TP3.4: Sensing on Demand

Subproject manager
Prof. Dr. Jörg Ott
Vittorio Cozzolino

Stationary sensor systems (parking garages, toll systems, cameras, weather stations, sensors for air quality and noise pollution) are increasingly used to register traffic and environment data. Furthermore, mobile devices (vehicles, mobile phones, tablets) are equipped with a set of sensors, which are able to deliver for example information about position and movement (and thereby during aggregation about traffic density and flow), but which are also able to register a set of additional parameters. All these sensors provide potentially a variety of information, which cannot be transmitted to the infrastructure (“Cloud”) because of the sheer data volume. We generally refer to such an agglomerate of sensors and devices as “IoT Ecosystems”.

One of the most comprehensive examples of IoT Ecosystems are Smart Cities: heterogeneous environments composed by a plethora of sensing networks and devices dedicated to different tasks. In this specific scenario we have multiple sensing sources/sensing devices (mobile/fixed, from user-centric devices to WSN) aiming to provide different information. It is not a trivial task to collect data from such wide range of disparate data sources; securely, efficiently and over a geographically disperse and possibly fragmented network [1].
Smart City
Figure 1: Smart City.
Even though it is crucial to push some of the computation toward the edge of the network, fostering the advance of fog computing, still the presence of a back-end infrastructure is mandatory. We are talking about Cloud computing.

Thus, the two critical and dominant technologies for realizing the ubiquitous communications vision are Cloud computing and IoT. The cloud can provide large-scale and long-lived storage and processing resources for the personalized ubiquitous applications delivered through the IoT as well as important back-end resources. However, cloud-based platforms stay far from the real nodes connected to them. On the other hand, device-centric technologies and applications, such as IoT, constitute part of a local to the users and distributed in nature infrastructure, where a lot of personalized, and also, vital, data comes from sensors and actuators. Such interaction paradigm also fosters end-users to be part of the data acquisition chain, becoming both exploiter of the service and provider of information. Figure 2 depicts a conceptual architecture overview where the interaction between the IoT and Cloud services is detailed.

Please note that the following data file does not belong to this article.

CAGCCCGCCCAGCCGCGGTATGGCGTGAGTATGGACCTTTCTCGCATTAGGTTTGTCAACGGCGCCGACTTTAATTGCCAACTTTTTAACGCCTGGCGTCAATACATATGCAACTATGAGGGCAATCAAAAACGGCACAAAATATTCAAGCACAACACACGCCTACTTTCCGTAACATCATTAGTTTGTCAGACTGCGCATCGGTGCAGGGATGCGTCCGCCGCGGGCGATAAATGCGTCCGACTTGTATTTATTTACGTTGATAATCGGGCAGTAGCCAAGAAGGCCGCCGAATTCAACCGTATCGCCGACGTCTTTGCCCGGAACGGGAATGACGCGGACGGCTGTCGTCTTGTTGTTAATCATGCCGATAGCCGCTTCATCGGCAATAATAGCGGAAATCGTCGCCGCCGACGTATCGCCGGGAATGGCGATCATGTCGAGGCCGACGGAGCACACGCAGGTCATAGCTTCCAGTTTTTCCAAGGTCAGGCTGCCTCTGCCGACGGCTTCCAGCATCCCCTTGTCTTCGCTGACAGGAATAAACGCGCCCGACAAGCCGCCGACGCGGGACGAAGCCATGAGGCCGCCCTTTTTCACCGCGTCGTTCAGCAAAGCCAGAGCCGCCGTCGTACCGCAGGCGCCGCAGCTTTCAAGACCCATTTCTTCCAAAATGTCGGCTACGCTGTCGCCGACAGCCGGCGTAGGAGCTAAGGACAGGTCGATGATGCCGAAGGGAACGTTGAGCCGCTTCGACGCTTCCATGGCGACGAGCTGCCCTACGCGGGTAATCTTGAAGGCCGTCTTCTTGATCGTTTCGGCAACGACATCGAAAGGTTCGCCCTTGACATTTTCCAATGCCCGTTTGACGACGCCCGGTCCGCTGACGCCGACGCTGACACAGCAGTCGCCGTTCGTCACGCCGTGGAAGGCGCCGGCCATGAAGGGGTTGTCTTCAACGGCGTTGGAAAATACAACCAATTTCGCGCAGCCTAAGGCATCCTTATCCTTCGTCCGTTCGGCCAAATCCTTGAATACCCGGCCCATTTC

Architectural Overview
Figure 2: Architectural Overview.
The aim of this subproject is to develop a virtualization environment able to let IoT devices register freely selected parameters (obviously limited based on the sensors available on the device) and, moreover, move part of the computation and data aggregation from the Cloud, to the Fog (edge computing). Hereby, the existing infrastructure can be virtualized and used in a more efficient way since not every service provider has to set up its own measurement infrastructure. A user can issue one-time or recurring orders to the platform through a service provider and specify, on which devices, at which time, how often they will be executed and how the collected data will be aggregated.

If you would like to get more information about this subproject, our work in general or if you are interested in a cooperation to develop a flexible, on-demand sensing platform for data acquisition and event processing, please contact Prof. Dr. Jörg Ott or Vittorio Cozzolino.

[1] HortonWorks DataFlow – Accelerating Big Data Collection and DataFlow Management
[3] Suciu, G., Vulpe, A. , Halunga, S. , Fratu, O. , Todoran, G. , Suciu, V. ,Smart Cities Built on Resilient Cloud Computing and Secure Internet of Things